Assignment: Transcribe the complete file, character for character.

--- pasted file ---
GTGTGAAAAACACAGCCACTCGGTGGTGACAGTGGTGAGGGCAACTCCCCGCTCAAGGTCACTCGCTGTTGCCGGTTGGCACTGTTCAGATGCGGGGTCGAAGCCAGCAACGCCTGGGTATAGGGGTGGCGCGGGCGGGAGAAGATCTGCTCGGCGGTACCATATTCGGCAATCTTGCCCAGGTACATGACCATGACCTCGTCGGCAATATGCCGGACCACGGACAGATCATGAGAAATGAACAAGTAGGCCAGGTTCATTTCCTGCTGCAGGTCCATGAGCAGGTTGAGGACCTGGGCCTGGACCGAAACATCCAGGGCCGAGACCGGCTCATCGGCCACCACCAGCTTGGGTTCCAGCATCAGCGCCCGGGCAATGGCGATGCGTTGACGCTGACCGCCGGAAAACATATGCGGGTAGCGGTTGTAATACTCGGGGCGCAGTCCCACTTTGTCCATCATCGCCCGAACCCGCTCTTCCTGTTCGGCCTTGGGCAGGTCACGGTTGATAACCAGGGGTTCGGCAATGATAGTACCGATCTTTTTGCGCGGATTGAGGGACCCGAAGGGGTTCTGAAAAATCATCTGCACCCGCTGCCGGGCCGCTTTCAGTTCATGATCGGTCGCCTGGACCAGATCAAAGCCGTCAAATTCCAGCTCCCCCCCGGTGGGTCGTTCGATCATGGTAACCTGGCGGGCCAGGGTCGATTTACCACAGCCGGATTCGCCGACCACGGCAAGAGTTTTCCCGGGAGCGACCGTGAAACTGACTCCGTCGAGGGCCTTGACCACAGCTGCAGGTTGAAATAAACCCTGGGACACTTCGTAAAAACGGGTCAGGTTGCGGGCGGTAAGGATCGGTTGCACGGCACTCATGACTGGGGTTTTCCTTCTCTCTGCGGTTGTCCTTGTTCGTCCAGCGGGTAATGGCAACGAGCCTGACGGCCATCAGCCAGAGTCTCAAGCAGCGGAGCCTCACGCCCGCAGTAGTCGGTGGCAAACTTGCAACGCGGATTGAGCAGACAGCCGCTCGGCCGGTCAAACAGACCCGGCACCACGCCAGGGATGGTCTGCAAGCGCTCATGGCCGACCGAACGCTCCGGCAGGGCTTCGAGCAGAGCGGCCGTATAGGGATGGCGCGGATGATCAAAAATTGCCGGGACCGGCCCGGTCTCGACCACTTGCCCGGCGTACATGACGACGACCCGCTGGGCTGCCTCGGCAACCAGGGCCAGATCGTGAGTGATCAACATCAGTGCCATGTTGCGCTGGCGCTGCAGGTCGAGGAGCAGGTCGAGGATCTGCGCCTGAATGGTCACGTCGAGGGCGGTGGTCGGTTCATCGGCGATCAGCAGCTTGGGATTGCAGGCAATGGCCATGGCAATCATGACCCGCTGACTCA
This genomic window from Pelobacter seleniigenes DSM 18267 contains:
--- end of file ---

GTGTGAAAAACACAGCCACTCGGTGGTGACAGTGGTGAGGGCAACTCCCCGCTCAAGGTCACTCGCTGTTGCCGGTTGGCACTGTTCAGATGCGGGGTCGAAGCCAGCAACGCCTGGGTATAGGGGTGGCGCGGGCGGGAGAAGATCTGCTCGGCGGTACCATATTCGGCAATCTTGCCCAGGTACATGACCATGACCTCGTCGGCAATATGCCGGACCACGGACAGATCATGAGAAATGAACAAGTAGGCCAGGTTCATTTCCTGCTGCAGGTCCATGAGCAGGTTGAGGACCTGGGCCTGGACCGAAACATCCAGGGCCGAGACCGGCTCATCGGCCACCACCAGCTTGGGTTCCAGCATCAGCGCCCGGGCAATGGCGATGCGTTGACGCTGACCGCCGGAAAACATATGCGGGTAGCGGTTGTAATACTCGGGGCGCAGTCCCACTTTGTCCATCATCGCCCGAACCCGCTCTTCCTGTTCGGCCTTGGGCAGGTCACGGTTGATAACCAGGGGTTCGGCAATGATAGTACCGATCTTTTTGCGCGGATTGAGGGACCCGAAGGGGTTCTGAAAAATCATCTGCACCCGCTGCCGGGCCGCTTTCAGTTCATGATCGGTCGCCTGGACCAGATCAAAGCCGTCAAATTCCAGCTCCCCCCCGGTGGGTCGTTCGATCATGGTAACCTGGCGGGCCAGGGTCGATTTACCACAGCCGGATTCGCCGACCACGGCAAGAGTTTTCCCGGGAGCGACCGTGAAACTGACTCCGTCGAGGGCCTTGACCACAGCTGCAGGTTGAAATAAACCCTGGGACACTTCGTAAAAACGGGTCAGGTTGCGGGCGGTAAGGATCGGTTGCACGGCACTCATGACTGGGGTTTTCCTTCTCTCTGCGGTTGTCCTTGTTCGTCCAGCGGGTAATGGCAACGAGCCTGACGGCCATCAGCCAGAGTCTCAAGCAGCGGAGCCTCACGCCCGCAGTAGTCGGTGGCAAACTTGCAACGCGGATTGAGCAGACAGCCGCTCGGCCGGTCAAACAGACCCGGCACCACGCCAGGGATGGTCTGCAAGCGCTCATGGCCGACCGAACGCTCCGGCAGGGCTTCGAGCAGAGCGGCCGTATAGGGATGGCGCGGATGATCAAAAATTGCCGGGACCGGCCCGGTCTCGACCACTTGCCCGGCGTACATGACGACGACCCGCTGGGCTGCCTCGGCAACCAGGGCCAGATCGTGAGTGATCAACATCAGTGCCATGTTGCGCTGGCGCTGCAGGTCGAGGAGCAGGTCGAGGATCTGCGCCTGAATGGTCACGTCGAGGGCGGTGGTCGGTTCATCGGCGATCAGCAGCTTGGGATTGCAGGCAATGGCCATGGCAATCATGACCCGCTGACTCA
This genomic window from Pelobacter seleniigenes DSM 18267 contains: